I return to Casablanca--again, the stakes in this film--and in the reality we know historically the film represents--are almost unimaginable. Life and death are realities at any given moment. Yet we assuage our fears, watching, as we do other films about this or any other war, content to know we are home, safe in our living rooms with the television turned on, most of us thankfully immune to the kinds of dangers we see on screen.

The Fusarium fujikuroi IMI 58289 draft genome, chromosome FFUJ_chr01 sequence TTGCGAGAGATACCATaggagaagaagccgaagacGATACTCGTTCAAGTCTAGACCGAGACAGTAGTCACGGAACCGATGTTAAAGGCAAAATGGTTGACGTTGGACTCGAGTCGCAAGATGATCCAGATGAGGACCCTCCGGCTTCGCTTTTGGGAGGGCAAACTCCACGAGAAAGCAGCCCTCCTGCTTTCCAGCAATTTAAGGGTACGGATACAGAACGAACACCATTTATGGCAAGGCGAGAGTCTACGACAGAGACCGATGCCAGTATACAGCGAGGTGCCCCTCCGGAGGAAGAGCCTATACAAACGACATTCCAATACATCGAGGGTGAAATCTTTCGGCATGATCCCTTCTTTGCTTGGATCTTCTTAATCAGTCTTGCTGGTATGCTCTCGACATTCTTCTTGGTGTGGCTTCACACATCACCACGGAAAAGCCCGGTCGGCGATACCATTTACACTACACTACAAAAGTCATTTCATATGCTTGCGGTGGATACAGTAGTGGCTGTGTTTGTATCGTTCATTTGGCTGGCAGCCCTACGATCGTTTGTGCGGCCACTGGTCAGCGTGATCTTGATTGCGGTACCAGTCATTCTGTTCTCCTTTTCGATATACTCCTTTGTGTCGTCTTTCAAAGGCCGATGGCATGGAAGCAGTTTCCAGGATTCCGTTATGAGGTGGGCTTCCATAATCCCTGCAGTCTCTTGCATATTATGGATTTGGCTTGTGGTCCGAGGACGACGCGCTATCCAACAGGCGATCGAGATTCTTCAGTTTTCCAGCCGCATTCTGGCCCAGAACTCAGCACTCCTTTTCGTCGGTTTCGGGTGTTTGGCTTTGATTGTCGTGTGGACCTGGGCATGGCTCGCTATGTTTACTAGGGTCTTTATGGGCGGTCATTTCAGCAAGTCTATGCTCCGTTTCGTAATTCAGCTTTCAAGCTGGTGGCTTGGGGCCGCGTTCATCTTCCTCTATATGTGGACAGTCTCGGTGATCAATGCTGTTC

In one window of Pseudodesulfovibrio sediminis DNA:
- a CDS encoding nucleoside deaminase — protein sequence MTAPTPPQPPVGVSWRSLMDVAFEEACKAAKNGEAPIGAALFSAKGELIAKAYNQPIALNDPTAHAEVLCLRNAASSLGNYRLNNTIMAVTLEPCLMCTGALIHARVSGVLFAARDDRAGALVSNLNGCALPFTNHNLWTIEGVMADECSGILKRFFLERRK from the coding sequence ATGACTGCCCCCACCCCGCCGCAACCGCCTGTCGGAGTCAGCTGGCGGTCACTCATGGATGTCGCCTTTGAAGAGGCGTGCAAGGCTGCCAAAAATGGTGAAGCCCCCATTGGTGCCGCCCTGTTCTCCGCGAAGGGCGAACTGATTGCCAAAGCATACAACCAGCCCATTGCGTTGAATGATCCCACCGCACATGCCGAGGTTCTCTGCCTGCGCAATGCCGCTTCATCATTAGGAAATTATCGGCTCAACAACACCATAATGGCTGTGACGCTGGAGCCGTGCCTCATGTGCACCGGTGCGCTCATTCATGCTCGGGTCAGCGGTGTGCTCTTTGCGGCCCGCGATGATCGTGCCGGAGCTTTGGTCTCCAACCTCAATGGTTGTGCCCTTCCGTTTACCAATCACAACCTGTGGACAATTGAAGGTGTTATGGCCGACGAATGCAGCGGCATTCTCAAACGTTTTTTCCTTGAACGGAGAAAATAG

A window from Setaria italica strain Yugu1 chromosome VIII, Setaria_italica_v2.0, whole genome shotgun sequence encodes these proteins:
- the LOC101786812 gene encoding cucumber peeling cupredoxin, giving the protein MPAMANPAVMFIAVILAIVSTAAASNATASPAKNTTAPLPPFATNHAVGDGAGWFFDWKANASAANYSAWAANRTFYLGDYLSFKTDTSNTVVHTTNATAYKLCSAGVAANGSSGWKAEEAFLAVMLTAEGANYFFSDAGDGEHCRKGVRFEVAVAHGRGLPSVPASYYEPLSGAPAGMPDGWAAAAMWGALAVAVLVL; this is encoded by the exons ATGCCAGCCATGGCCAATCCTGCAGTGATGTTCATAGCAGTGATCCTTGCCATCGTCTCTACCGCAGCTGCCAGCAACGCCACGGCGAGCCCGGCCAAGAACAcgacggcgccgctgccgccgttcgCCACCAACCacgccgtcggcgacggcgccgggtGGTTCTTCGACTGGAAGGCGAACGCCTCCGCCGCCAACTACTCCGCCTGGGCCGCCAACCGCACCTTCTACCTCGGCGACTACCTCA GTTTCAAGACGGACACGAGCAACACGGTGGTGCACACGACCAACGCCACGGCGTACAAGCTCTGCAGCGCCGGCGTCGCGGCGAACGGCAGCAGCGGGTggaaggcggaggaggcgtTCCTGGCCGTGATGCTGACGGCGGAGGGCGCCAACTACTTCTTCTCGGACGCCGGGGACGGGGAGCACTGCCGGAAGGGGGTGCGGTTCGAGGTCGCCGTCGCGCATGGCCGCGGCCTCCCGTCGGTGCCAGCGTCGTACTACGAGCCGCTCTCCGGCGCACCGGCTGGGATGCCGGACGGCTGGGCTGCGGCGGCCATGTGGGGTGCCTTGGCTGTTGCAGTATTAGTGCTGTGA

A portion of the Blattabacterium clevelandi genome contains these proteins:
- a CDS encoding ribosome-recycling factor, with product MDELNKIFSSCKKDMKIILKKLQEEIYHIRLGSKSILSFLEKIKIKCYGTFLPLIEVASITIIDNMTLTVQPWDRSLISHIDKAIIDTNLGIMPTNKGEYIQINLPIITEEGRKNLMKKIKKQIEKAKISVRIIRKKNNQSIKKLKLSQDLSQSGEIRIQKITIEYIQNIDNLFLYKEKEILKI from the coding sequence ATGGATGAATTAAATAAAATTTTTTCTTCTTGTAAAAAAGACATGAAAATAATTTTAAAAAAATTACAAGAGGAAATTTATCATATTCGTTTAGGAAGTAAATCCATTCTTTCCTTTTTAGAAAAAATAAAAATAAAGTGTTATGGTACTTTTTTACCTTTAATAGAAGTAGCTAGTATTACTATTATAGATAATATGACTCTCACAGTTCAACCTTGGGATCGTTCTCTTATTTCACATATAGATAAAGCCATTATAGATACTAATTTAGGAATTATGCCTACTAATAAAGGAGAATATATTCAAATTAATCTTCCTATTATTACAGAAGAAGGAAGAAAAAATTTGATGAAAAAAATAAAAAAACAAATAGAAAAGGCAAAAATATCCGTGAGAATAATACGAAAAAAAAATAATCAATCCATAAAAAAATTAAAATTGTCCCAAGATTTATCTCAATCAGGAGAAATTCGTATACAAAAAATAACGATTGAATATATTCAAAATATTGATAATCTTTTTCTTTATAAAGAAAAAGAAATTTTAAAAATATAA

However, we, if we would care to remember, now are involved in war--our own troops are in Afghanistan, along with the forces of other coalition states--and while we are at war, we at home barely act like it. Try to contradict me though you may, regardless of the incessant punditry and words bandied around the press regarding war, unless one is the family member of our armed forces, directly supporting armed forces or recovery efforts, or a member of the military ourselves, we are at a distance from the war, content to let it remain a nagging shadow blighting our peripheral vision, perhaps, at most--the subject of vitriolic commentary because we perhaps love to hear the sound of our own voices, but little more than that unless it strikes us personally because of the danger to a loved one, or the impact of his or her injury or death while overseas. Otherwise, we go on with our lives--impacted only according to our own frame of reference--not a collective one such as that which immersed most all Americans and most others during WWII, and indeed other wars of the past. We are individuals to the core--and so we should be, we think--heaven forbid we change our lives for others, for we need to take care of ourselves and leave others' lives to their own devices. None of us is responsible to the other--we can sing "Kumbaya," but what actions would lead us to believe that we should worry about more than just ourselves, especially for a war that involves our soldiers, but about which we could otherwise seem to care less except for the safety and comfort of offhand, sometimes ignorant, editorial commentary, claiming that it is for their benefit as well as ours?